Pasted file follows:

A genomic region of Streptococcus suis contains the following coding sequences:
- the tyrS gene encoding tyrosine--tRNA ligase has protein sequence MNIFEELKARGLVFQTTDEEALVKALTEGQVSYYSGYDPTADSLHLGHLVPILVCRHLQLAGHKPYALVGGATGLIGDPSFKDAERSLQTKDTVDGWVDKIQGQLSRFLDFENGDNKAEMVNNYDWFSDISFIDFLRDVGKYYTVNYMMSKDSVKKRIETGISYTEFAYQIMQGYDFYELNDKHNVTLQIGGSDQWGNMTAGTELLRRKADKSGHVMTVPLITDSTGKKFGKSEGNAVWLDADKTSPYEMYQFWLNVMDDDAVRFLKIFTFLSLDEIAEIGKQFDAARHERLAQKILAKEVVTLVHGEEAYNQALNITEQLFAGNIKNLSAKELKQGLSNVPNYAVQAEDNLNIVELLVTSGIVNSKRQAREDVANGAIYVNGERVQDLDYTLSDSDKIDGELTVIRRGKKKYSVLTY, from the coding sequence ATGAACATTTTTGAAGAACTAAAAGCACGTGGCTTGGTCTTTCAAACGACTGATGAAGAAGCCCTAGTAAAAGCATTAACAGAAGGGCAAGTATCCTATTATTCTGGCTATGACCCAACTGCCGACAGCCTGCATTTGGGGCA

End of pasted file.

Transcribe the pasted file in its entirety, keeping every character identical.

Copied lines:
A genomic region of Streptococcus suis contains the following coding sequences:
- the tyrS gene encoding tyrosine--tRNA ligase has protein sequence MNIFEELKARGLVFQTTDEEALVKALTEGQVSYYSGYDPTADSLHLGHLVPILVCRHLQLAGHKPYALVGGATGLIGDPSFKDAERSLQTKDTVDGWVDKIQGQLSRFLDFENGDNKAEMVNNYDWFSDISFIDFLRDVGKYYTVNYMMSKDSVKKRIETGISYTEFAYQIMQGYDFYELNDKHNVTLQIGGSDQWGNMTAGTELLRRKADKSGHVMTVPLITDSTGKKFGKSEGNAVWLDADKTSPYEMYQFWLNVMDDDAVRFLKIFTFLSLDEIAEIGKQFDAARHERLAQKILAKEVVTLVHGEEAYNQALNITEQLFAGNIKNLSAKELKQGLSNVPNYAVQAEDNLNIVELLVTSGIVNSKRQAREDVANGAIYVNGERVQDLDYTLSDSDKIDGELTVIRRGKKKYSVLTY, from the coding sequence ATGAACATTTTTGAAGAACTAAAAGCACGTGGCTTGGTCTTTCAAACGACTGATGAAGAAGCCCTAGTAAAAGCATTAACAGAAGGGCAAGTATCCTATTATTCTGGCTATGACCCAACTGCCGACAGCCTGCATTTGGGGCA